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Survey of 15,000 school children finds 1 in 10 say they've been hit by vehicle

Nine out of 10 say motorists drive too fast

One in 10 children say that the have been hit by a vehicle while walking or cycling and perhaps not surprisingly nine out of 10 children think that motorists drive too fast are two of the finding from a survey of 15,531 9-13 year-olds carried out for the road safety charity Brake.

Among the survey's other findings, which were released to mark the start of Road Safety Week, were that 56 per cent of the children polled said they had experienced a near miss while walking or cycling while 64 per cent think that the roads around their home or school are dangerous for walking or cycling.

Campaigners used the statistics, released as part of Road Safety Week (22-28 November), to call for a reduction in the speed limit to 20mph in areas around schools and residential areas, which they say will improve safety for children out cycling or walking. “All drivers have a part to play in making our roads safer for children, and one of the best ways we can do this is to slow down to 20mph or below around schools or homes,” said Joel Hickman, Brake’s campaign officer.

Commenting on the survey Julie Townsend, campaigns director at Brake, said: “For a society that places so much importance on the safety and wellbeing of our children, it is shocking and unacceptable that so many children die and suffer appalling injuries on our roads. Many more children are prevented from having healthy, happy lifestyles because of the threat of fast traffic stopping them from getting out and about. One of the best ways we can protect our children is by slowing down to 20mph when driving in communities – this simple step means you have a good chance of being able to stop in time if a child runs out in front of you, and it helps to make our communities safer, greener and more family-friendly.”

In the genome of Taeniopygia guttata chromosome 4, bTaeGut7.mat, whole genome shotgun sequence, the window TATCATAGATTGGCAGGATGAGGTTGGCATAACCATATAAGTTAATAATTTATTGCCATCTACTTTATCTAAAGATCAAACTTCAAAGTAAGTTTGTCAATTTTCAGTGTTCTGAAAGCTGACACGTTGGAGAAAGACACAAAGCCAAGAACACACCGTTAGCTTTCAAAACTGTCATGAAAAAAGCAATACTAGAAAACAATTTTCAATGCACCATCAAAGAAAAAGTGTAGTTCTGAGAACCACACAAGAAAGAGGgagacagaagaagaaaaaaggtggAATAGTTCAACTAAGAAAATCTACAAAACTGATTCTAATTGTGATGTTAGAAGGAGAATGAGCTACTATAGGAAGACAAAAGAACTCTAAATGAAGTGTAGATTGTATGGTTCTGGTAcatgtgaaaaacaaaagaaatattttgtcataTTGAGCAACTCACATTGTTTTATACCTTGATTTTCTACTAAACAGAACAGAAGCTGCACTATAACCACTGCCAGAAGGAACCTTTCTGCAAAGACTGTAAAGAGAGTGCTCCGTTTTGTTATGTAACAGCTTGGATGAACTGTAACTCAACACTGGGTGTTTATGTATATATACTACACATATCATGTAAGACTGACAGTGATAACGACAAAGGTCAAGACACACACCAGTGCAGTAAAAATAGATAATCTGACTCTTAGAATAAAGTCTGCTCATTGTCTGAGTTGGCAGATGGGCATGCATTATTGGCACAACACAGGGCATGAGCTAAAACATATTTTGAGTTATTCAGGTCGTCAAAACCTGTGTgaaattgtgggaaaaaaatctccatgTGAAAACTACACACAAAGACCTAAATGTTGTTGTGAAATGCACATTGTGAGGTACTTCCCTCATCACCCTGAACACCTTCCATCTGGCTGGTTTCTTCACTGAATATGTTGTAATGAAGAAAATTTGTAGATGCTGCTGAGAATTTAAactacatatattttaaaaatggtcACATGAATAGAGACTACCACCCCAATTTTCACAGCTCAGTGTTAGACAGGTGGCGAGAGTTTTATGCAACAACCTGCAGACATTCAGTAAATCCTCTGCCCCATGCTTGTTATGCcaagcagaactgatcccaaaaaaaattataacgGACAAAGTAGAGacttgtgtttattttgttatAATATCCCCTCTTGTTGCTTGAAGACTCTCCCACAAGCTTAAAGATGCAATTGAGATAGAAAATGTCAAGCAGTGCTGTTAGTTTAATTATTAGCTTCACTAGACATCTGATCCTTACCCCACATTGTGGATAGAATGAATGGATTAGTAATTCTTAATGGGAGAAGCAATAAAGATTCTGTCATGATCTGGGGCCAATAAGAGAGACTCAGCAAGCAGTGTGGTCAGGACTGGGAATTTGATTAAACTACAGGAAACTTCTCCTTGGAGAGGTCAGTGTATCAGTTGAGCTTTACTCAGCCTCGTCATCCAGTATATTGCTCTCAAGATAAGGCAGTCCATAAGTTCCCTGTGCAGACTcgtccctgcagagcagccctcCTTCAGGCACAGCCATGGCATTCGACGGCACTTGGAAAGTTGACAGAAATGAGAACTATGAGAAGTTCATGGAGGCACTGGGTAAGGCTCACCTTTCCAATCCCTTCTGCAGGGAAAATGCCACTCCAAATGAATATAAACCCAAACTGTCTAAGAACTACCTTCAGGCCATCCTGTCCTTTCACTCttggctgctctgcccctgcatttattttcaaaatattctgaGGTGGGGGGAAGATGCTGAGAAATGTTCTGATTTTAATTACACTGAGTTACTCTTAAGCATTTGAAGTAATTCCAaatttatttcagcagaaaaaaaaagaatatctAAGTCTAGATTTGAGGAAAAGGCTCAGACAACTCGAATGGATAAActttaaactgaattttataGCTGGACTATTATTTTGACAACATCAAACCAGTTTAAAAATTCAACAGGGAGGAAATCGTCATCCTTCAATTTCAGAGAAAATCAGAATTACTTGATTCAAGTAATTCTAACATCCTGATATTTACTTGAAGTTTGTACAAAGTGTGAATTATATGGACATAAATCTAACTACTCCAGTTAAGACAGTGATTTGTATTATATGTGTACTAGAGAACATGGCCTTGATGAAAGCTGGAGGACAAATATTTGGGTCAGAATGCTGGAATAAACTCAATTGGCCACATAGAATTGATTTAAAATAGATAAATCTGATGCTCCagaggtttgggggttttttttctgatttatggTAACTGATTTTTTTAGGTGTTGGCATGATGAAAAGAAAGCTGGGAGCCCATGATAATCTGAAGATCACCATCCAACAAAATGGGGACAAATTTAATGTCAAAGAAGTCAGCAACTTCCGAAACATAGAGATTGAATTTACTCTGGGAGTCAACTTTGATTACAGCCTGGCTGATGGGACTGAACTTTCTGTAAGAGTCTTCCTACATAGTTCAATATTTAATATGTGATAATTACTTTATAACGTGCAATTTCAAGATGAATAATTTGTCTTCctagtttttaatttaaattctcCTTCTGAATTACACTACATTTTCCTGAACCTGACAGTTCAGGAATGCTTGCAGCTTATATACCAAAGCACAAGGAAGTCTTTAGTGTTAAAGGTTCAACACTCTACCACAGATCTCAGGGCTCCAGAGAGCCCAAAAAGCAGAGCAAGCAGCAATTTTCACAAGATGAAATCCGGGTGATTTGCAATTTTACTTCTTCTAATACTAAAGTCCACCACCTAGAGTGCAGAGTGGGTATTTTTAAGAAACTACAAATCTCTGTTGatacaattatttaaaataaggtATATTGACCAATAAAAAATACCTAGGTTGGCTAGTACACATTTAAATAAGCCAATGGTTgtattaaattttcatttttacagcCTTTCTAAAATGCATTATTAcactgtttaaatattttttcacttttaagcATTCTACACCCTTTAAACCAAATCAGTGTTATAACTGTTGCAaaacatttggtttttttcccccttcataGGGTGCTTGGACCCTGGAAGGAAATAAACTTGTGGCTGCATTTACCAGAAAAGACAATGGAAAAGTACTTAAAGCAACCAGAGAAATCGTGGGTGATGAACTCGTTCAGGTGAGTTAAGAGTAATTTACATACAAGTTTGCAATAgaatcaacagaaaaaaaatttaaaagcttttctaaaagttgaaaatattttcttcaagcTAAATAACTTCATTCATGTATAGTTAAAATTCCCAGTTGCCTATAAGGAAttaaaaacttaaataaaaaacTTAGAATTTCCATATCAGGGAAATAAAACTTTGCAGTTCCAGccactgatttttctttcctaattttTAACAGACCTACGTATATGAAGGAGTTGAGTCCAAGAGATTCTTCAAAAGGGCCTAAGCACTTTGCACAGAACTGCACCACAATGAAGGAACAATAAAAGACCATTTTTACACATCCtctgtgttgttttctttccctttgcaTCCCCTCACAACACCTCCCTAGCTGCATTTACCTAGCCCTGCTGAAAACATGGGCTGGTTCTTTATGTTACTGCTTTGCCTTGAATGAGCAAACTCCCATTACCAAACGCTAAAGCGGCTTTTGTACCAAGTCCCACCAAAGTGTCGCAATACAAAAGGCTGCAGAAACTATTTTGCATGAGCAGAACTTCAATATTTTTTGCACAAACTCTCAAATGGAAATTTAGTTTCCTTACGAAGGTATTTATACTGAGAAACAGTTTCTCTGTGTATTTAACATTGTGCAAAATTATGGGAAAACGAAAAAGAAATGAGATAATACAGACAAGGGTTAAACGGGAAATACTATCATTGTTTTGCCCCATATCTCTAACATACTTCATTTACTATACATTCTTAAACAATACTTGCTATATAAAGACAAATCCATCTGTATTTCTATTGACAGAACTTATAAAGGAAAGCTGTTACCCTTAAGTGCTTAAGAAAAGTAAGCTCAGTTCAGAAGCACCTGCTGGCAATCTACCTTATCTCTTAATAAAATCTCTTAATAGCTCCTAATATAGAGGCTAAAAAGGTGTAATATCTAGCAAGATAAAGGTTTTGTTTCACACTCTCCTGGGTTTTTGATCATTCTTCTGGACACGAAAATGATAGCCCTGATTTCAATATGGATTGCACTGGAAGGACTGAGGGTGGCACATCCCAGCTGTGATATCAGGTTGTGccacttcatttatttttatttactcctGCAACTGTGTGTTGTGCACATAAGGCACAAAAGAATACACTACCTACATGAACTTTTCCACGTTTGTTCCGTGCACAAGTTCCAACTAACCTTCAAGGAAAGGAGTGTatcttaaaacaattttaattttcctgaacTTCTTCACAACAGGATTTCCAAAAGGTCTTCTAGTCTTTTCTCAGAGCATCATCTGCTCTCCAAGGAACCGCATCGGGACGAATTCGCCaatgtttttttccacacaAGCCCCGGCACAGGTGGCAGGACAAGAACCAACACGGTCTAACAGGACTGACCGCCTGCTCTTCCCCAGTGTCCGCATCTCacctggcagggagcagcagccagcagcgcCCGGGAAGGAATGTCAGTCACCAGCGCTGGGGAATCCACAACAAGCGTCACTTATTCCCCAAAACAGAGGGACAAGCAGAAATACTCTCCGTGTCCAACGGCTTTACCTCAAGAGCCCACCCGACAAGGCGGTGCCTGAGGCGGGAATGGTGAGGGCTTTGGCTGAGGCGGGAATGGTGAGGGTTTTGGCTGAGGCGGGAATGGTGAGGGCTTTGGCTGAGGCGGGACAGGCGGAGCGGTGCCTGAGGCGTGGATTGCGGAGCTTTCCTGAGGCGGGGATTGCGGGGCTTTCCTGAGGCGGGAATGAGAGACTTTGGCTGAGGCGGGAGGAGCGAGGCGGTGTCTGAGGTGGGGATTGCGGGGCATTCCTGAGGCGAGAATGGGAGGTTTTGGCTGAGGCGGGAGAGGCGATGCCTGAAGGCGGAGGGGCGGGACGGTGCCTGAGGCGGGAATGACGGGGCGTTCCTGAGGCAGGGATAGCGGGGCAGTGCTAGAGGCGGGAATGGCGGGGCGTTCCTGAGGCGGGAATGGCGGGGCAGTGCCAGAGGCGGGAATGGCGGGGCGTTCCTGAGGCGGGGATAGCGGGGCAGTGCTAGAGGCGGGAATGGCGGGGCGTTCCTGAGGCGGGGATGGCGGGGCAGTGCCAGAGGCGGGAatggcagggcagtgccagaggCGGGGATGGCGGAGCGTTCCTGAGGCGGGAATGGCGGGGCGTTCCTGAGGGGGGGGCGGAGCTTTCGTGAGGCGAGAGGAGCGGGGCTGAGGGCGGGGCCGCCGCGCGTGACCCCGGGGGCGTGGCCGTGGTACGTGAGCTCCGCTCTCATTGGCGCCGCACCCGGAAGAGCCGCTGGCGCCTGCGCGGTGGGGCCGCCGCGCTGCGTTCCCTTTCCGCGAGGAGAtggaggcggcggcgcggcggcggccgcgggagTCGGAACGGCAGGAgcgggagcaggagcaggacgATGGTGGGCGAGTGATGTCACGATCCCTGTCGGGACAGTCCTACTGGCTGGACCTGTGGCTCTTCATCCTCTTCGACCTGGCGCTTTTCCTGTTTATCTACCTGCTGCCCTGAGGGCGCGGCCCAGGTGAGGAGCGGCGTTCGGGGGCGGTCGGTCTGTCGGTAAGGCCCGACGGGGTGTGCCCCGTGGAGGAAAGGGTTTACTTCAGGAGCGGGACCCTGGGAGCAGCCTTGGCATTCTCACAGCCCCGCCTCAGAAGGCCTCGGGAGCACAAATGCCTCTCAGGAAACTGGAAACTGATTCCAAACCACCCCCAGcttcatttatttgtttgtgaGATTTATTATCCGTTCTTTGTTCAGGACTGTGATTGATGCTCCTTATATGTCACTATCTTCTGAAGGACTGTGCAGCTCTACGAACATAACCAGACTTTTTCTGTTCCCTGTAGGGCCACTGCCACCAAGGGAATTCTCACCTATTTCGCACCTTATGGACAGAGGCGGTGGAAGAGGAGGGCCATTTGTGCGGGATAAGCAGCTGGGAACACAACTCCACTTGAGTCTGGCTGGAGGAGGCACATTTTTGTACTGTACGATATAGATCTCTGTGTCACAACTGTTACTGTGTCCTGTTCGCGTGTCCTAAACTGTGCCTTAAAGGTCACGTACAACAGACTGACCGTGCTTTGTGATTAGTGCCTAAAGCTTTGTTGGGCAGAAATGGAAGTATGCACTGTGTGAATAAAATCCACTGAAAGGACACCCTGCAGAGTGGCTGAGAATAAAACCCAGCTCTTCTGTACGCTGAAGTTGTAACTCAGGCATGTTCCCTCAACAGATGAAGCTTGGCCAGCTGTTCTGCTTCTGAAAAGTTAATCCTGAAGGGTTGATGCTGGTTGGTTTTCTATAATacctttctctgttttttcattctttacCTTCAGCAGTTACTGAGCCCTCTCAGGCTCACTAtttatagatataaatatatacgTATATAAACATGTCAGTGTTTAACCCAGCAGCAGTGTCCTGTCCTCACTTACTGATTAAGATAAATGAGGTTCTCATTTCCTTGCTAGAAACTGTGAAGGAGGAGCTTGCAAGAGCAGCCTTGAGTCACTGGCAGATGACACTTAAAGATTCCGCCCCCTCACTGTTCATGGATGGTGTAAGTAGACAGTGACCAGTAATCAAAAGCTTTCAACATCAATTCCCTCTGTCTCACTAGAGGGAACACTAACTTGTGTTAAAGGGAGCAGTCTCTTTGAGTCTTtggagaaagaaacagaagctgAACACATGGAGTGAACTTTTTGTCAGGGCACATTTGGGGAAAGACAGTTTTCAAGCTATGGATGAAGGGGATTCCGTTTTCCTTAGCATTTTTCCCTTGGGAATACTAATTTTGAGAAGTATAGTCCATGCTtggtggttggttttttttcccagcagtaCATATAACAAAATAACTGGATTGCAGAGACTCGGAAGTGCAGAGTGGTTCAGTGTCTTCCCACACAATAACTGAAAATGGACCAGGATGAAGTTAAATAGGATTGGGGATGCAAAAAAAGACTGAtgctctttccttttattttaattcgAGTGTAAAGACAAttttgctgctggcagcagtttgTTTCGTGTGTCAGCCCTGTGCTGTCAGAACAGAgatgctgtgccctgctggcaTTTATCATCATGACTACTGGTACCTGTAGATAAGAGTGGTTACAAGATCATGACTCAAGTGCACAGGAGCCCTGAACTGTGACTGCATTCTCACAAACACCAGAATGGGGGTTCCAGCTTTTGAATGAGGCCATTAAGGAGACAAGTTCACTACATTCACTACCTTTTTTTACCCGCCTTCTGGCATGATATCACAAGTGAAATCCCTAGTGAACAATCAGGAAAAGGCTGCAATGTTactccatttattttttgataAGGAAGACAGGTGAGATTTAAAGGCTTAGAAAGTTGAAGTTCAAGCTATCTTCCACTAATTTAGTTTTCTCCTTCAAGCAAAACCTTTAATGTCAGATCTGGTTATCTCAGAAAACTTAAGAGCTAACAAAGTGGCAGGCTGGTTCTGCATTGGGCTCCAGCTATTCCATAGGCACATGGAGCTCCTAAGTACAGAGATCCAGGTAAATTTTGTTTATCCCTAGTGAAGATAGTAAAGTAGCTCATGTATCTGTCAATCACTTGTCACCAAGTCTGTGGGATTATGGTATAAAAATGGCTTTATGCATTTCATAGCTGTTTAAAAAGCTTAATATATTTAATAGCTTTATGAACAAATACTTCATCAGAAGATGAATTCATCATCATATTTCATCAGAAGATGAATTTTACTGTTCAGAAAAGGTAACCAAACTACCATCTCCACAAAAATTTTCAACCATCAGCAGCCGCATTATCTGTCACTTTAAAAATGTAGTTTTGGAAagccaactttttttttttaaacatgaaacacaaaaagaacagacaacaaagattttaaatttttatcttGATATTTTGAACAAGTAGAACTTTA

The UK has made significant strides in improving road safety over recent years, and it currently has the second lowest overall road death rate in the EU. However, its child pedestrian death rate is still eight times Sweden’s; lowering vehicle speed is central to addressing this. “If you do [reduce your speed], you have a good chance of being able to stop in time if a child runs out in front of you,” pointed out Hickman.

Calls for a change in the speed limit in residential areas are lent further weight by research due to be published in the journal Psychological Science. which  reported on earlier this week the work of vision scientists at Royal Holloway, University of London, which showed that children aged 6-11 are unable to accurately assess the speed of vehicles travelling at more than 20mph, while adults are able to judge speeds of up to 50mph.

The design of residential streets has a big impact on vehicle speeds, John Punter, Professor in Design at Cardiff University, told Wales Online, great strides have been made over the last ten years in terms prioritising the interests of cyclists and pedestrians. “In 2007 the Government published the Manual for Streets, which revolutionised the design of residential streets, particularly in new developments,” he commented.

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